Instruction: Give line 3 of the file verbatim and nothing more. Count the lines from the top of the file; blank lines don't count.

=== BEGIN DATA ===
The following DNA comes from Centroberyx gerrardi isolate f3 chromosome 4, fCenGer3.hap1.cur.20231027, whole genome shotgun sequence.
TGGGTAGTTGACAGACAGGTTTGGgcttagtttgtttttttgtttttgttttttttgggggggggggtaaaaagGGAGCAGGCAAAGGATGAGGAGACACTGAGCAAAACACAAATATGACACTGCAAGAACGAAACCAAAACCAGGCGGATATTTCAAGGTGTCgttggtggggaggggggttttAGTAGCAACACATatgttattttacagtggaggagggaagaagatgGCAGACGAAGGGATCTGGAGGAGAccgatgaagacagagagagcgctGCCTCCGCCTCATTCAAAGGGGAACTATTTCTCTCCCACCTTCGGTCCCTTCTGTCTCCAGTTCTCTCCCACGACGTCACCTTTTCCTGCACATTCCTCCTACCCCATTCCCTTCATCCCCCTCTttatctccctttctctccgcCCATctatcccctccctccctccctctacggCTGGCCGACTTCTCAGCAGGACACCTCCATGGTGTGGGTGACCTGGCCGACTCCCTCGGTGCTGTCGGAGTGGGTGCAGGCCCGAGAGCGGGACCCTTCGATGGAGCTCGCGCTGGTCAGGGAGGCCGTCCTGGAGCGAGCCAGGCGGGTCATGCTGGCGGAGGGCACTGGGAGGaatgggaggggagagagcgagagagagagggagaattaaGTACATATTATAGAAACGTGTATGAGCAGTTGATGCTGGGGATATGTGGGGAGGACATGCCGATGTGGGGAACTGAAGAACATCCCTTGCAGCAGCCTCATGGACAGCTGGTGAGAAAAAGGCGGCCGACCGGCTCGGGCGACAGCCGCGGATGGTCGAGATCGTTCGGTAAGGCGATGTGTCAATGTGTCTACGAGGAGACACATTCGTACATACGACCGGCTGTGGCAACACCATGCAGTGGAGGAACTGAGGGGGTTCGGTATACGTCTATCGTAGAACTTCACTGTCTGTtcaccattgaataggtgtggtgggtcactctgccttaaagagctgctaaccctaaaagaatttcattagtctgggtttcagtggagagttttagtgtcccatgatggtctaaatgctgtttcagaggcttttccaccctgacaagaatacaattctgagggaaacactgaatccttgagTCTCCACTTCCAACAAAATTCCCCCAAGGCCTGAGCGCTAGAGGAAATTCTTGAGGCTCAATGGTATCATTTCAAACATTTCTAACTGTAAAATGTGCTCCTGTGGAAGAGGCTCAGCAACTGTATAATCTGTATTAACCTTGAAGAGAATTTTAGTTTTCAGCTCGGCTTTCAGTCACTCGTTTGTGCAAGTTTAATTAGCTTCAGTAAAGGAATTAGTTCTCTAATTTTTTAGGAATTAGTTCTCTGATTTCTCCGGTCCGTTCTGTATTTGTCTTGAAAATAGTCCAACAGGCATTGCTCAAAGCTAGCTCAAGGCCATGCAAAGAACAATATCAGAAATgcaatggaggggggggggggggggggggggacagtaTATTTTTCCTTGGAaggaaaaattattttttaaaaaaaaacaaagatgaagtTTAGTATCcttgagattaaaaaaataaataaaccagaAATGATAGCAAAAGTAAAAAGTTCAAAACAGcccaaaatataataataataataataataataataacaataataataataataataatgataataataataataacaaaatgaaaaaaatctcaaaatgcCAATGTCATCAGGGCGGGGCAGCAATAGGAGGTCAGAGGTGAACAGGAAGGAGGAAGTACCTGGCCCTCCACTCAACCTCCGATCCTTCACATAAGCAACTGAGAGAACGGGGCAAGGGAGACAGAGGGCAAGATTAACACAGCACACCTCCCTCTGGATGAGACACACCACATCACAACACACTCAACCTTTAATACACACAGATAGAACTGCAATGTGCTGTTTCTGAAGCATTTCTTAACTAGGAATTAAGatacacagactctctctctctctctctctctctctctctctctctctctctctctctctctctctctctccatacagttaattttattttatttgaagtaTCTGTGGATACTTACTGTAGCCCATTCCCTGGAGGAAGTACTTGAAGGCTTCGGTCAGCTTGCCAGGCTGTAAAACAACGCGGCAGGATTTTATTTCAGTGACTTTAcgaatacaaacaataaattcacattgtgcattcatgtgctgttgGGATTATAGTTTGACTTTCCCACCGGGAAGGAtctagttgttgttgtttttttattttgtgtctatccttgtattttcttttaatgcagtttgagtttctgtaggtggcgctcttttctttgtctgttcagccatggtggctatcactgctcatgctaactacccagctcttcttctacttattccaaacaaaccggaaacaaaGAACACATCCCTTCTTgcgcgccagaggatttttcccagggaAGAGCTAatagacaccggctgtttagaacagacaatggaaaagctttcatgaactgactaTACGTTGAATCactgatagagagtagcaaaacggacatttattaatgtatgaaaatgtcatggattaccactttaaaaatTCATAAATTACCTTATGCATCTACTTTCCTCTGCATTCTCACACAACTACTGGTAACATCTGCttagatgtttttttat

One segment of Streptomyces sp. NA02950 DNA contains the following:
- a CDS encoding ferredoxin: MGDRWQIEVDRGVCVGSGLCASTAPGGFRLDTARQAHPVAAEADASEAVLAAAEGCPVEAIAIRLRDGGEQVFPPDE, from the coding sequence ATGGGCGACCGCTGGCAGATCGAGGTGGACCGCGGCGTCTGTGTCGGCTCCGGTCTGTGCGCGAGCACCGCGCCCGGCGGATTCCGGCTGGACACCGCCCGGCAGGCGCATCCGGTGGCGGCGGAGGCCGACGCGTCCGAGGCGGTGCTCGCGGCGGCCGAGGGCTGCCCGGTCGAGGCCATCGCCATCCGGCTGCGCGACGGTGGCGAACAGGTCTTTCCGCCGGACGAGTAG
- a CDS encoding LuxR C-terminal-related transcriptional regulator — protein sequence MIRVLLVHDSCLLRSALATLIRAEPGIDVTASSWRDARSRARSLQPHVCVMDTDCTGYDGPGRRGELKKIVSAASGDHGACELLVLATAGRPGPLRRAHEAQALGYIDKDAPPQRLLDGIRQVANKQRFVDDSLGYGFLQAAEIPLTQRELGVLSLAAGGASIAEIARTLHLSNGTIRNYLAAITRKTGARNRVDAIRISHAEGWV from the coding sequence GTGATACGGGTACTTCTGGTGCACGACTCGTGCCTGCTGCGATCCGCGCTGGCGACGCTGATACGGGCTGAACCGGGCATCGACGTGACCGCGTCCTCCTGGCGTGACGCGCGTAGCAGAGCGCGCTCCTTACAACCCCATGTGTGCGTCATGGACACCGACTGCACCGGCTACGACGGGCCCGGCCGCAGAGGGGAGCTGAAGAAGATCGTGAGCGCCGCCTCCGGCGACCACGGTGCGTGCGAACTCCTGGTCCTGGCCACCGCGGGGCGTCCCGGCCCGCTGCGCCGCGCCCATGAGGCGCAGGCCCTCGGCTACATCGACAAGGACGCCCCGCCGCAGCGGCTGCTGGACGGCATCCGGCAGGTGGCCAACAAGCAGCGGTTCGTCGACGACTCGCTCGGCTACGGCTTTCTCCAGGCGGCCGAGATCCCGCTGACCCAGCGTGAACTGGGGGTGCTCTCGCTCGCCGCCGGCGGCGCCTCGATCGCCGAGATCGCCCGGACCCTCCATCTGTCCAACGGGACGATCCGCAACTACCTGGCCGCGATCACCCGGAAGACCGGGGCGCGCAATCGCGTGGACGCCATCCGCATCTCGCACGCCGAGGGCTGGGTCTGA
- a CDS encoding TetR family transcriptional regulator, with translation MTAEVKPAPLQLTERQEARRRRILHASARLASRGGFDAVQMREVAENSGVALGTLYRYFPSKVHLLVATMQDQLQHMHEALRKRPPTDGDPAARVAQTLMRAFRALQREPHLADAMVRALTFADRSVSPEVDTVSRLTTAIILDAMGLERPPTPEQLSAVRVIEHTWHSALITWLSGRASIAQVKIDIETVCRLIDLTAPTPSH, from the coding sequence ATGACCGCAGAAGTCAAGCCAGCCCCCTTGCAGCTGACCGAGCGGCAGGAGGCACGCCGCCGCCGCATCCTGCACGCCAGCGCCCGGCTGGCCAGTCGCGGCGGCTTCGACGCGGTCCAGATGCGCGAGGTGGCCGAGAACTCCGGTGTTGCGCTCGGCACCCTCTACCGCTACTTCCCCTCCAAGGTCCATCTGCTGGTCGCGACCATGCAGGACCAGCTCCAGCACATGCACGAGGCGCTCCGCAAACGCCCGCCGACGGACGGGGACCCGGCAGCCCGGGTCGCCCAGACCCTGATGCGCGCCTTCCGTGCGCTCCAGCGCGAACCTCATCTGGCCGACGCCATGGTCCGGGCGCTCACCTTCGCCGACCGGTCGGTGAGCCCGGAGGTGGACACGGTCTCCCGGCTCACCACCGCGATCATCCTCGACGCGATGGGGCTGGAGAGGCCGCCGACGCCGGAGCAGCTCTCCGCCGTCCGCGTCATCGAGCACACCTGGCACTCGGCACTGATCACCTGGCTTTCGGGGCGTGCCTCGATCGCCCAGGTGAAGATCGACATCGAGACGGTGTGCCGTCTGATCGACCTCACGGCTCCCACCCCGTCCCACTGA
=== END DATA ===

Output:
One segment of Streptomyces sp. NA02950 DNA contains the following: